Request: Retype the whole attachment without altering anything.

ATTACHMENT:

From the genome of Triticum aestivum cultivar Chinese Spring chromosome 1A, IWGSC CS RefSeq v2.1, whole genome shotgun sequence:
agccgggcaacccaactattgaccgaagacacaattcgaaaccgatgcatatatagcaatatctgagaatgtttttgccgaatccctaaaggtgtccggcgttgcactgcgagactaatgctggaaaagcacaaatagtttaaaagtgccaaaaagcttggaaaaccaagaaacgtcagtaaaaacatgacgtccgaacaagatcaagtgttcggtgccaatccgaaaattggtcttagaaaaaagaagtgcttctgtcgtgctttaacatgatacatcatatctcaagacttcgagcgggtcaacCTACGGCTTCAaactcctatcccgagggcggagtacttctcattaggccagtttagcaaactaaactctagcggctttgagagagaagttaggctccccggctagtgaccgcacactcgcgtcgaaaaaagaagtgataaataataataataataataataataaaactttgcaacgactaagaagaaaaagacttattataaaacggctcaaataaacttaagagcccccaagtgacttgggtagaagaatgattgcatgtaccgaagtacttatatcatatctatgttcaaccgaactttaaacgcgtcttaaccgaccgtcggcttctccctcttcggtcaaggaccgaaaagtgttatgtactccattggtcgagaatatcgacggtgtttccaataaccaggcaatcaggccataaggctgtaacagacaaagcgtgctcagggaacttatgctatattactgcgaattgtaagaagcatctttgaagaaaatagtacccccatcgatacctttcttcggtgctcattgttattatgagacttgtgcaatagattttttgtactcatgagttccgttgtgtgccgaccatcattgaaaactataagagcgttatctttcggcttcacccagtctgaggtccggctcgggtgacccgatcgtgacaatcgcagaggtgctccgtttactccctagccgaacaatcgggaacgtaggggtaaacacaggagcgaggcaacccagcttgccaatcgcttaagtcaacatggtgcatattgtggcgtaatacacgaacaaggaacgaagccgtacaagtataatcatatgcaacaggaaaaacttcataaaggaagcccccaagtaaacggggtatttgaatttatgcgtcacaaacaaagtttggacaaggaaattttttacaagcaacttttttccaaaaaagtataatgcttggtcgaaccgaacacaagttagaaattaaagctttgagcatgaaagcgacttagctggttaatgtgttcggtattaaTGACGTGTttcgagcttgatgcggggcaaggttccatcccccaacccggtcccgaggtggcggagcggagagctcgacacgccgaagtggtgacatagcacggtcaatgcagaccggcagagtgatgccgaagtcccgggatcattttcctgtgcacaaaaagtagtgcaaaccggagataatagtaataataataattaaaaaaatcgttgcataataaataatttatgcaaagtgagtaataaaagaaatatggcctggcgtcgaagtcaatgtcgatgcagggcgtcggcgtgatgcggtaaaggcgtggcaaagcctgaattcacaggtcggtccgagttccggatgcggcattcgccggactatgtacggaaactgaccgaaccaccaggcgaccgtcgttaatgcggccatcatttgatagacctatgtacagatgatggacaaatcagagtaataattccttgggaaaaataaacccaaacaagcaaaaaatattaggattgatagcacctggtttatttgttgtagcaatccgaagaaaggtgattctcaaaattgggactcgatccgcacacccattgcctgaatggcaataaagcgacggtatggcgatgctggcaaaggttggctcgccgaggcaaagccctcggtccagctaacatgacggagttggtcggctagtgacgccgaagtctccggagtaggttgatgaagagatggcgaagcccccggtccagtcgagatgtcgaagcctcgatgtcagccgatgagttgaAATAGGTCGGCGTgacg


From the genome of Triticum aestivum cultivar Chinese Spring chromosome 1A, IWGSC CS RefSeq v2.1, whole genome shotgun sequence:
agccgggcaacccaactattgaccgaagacacaattcgaaaccgatgcatatatagcaatatctgagaatgtttttgccgaatccctaaaggtgtccggcgttgcactgcgagactaatgctggaaaagcacaaatagtttaaaagtgccaaaaagcttggaaaaccaagaaacgtcagtaaaaacatgacgtccgaacaagatcaagtgttcggtgccaatccgaaaattggtcttagaaaaaagaagtgcttctgtcgtgctttaacatgatacatcatatctcaagacttcgagcgggtcaacCTACGGCTTCAaactcctatcccgagggcggagtacttctcattaggccagtttagcaaactaaactctagcggctttgagagagaagttaggctccccggctagtgaccgcacactcgcgtcgaaaaaagaagtgataaataataataataataataataataaaactttgcaacgactaagaagaaaaagacttattataaaacggctcaaataaacttaagagcccccaagtgacttgggtagaagaatgattgcatgtaccgaagtacttatatcatatctatgttcaaccgaactttaaacgcgtcttaaccgaccgtcggcttctccctcttcggtcaaggaccgaaaagtgttatgtactccattggtcgagaatatcgacggtgtttccaataaccaggcaatcaggccataaggctgtaacagacaaagcgtgctcagggaacttatgctatattactgcgaattgtaagaagcatctttgaagaaaatagtacccccatcgatacctttcttcggtgctcattgttattatgagacttgtgcaatagattttttgtactcatgagttccgttgtgtgccgaccatcattgaaaactataagagcgttatctttcggcttcacccagtctgaggtccggctcgggtgacccgatcgtgacaatcgcagaggtgctccgtttactccctagccgaacaatcgggaacgtaggggtaaacacaggagcgaggcaacccagcttgccaatcgcttaagtcaacatggtgcatattgtggcgtaatacacgaacaaggaacgaagccgtacaagtataatcatatgcaacaggaaaaacttcataaaggaagcccccaagtaaacggggtatttgaatttatgcgtcacaaacaaagtttggacaaggaaattttttacaagcaacttttttccaaaaaagtataatgcttggtcgaaccgaacacaagttagaaattaaagctttgagcatgaaagcgacttagctggttaatgtgttcggtattaaTGACGTGTttcgagcttgatgcggggcaaggttccatcccccaacccggtcccgaggtggcggagcggagagctcgacacgccgaagtggtgacatagcacggtcaatgcagaccggcagagtgatgccgaagtcccgggatcattttcctgtgcacaaaaagtagtgcaaaccggagataatagtaataataataattaaaaaaatcgttgcataataaataatttatgcaaagtgagtaataaaagaaatatggcctggcgtcgaagtcaatgtcgatgcagggcgtcggcgtgatgcggtaaaggcgtggcaaagcctgaattcacaggtcggtccgagttccggatgcggcattcgccggactatgtacggaaactgaccgaaccaccaggcgaccgtcgttaatgcggccatcatttgatagacctatgtacagatgatggacaaatcagagtaataattccttgggaaaaataaacccaaacaagcaaaaaatattaggattgatagcacctggtttatttgttgtagcaatccgaagaaaggtgattctcaaaattgggactcgatccgcacacccattgcctgaatggcaataaagcgacggtatggcgatgctggcaaaggttggctcgccgaggcaaagccctcggtccagctaacatgacggagttggtcggctagtgacgccgaagtctccggagtaggttgatgaagagatggcgaagcccccggtccagtcgagatgtcgaagcctcgatgtcagccgatgagttgaAATAGGTCGGCGTgacg